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Only the baking soda will work as a fungal preventative, and only against powdery mildew. It won't touch black spot. In fact, the whole thing is something of a joke.

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Some roses are more succeptible to disease than others. Some climates provide more disease pressure than others. Some winters are more challenging for roses than others. Some fungicides are more effective than others. No fungicide will eradicate black spot once it has a foothold on your rose. Fungicides are preventatives only. The best method to control black spot is to purchase varieties that are not prone to it and get rid of ones that are. Roses that look healthy at a nursery have been sprayed to prevent disease, and I wouldn't trust 99% of most nurseries to know which varieties would work well in a no spray situation. The best source of varietal recommendation would be a local rose society, but even then a list will be biased towards those who spray regularly and describe a bush as "disease resistant" WITH spraying. That's BS as far as I'm concerned. "Disease resistant" to me means it will retain at least 60% of it's foliage when left unsprayed, or has an extremely rapid recovery rate if it loses all of it's foliage. But, I'm in MS, the hot and humid capital of the South, and growing roses here is very challenging because of the constant fungal pressures. In a shorter growing season or some place with less heat and humidity, disease resistant varieties might be ones that keep their foliage till frost.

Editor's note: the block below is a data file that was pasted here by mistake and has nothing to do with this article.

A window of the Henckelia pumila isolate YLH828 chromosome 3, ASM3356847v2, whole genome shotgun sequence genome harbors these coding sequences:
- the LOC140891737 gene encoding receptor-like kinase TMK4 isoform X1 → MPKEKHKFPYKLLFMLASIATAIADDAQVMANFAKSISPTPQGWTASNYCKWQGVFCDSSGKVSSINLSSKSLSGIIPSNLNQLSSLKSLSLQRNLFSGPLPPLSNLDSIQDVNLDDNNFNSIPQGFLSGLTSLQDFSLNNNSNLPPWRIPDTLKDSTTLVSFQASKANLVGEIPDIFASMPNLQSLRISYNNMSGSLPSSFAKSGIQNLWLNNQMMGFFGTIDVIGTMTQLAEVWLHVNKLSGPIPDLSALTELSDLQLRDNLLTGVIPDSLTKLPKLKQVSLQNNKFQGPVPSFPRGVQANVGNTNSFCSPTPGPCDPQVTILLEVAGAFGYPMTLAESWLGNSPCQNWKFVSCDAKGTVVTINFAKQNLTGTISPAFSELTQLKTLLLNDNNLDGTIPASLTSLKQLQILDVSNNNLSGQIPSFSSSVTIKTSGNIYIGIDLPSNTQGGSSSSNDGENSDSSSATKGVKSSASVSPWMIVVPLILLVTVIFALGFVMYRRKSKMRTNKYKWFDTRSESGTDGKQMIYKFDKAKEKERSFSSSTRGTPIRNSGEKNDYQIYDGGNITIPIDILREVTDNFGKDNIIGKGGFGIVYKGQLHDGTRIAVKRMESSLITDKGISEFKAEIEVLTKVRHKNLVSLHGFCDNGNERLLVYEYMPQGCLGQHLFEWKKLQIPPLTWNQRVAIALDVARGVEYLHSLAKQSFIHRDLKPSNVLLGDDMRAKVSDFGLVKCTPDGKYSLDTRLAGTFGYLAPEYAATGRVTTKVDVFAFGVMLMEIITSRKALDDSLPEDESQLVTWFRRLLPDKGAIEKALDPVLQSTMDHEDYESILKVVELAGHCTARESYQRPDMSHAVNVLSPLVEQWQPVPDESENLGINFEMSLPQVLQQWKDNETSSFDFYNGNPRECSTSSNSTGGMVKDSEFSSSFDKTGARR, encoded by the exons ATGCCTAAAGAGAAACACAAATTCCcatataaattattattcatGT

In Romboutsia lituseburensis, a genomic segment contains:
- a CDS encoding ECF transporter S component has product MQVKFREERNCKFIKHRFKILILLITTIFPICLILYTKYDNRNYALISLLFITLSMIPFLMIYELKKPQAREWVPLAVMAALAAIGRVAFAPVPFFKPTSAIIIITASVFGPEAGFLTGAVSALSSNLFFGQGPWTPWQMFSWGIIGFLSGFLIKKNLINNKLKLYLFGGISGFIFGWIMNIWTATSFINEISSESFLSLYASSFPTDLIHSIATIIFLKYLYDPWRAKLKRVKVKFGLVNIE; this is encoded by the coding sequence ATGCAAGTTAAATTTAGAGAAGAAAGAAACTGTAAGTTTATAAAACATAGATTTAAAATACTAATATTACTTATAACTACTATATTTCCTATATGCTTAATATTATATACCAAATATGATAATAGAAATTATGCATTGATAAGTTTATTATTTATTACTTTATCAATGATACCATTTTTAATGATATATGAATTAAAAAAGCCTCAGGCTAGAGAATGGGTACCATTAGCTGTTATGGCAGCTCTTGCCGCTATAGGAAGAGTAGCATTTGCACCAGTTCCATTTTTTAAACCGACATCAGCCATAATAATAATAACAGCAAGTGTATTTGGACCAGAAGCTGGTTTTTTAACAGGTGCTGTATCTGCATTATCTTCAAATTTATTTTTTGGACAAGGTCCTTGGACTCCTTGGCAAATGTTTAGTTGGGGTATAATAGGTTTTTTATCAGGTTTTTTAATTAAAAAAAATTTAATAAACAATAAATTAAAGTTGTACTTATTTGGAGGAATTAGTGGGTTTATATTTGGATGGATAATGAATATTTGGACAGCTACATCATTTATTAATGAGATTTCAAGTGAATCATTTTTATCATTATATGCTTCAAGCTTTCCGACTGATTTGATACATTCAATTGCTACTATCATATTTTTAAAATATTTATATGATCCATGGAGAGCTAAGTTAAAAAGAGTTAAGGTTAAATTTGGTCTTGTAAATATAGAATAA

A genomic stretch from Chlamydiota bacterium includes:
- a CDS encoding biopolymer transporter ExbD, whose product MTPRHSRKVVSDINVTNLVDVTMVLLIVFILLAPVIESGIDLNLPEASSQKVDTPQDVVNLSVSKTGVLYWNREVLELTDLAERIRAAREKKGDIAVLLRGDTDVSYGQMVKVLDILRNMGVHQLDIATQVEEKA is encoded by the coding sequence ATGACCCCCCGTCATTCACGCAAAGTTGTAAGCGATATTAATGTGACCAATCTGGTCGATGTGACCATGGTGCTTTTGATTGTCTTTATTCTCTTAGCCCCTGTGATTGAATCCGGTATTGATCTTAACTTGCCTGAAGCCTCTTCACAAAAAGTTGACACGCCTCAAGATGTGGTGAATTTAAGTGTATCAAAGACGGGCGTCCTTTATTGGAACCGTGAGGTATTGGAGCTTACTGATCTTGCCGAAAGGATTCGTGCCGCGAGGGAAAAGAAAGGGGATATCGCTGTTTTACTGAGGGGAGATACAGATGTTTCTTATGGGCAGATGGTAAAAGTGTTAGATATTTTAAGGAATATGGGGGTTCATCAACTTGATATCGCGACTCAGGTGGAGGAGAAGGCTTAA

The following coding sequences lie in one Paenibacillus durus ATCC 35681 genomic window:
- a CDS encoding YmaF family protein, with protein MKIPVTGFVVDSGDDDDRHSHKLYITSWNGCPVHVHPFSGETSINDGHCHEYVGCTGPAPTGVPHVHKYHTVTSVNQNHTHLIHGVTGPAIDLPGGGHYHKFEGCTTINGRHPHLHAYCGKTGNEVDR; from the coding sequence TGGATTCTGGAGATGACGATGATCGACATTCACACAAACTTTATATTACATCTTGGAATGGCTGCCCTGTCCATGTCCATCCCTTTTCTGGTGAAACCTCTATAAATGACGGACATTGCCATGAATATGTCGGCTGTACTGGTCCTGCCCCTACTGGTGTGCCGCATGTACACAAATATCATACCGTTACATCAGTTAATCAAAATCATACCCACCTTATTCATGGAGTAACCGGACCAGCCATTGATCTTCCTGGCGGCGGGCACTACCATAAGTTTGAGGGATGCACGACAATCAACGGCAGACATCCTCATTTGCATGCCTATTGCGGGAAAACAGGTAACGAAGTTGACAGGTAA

Which varieties are you growing? Where are you located? Which fungicides have you used and when have you used them? How much spring pruning did you do, or were forced to do by Mother Nature?
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Spring prevention goes a long way. Keep roses pruned for appearance and better air circulation. Never get the leaves wet. If black spot appears, it is usually too late to use fungicide treatments but you can heavily prune the rose bush (and discard the clippings in the trash). You may want to replace your roses with types that are resistant to fungus. Roses require a lot of maintenance.
wrote:

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Phisherman wrote:

I have roses at the head of each row in my vineyard. I spray them the same time I spray the vines. I normally use both sulphur and Penncozeb at the rate of: Sulphur - at rate of 3.84 oz per 4 gallon packpack spray tank Penncozeb - at rate of 2.56 oz per 4 gallon backpack spran tank
If you don't have a lot of roses, you could just just adjust for half a backpack tank etc.
You can also use Ziram in place of the Penncozeb or Tenncop (a Copper fungicide) in place of the Sulphur.
If you already have a black spot problem, you might consider using a systemic such as Nova at the rate of about 5 grams per back pack spray tank.
The Sulphur and Copper will do nothing for the black spot but they are good for powderly mildew which Penncozeb or Ziram are not too good at controlling.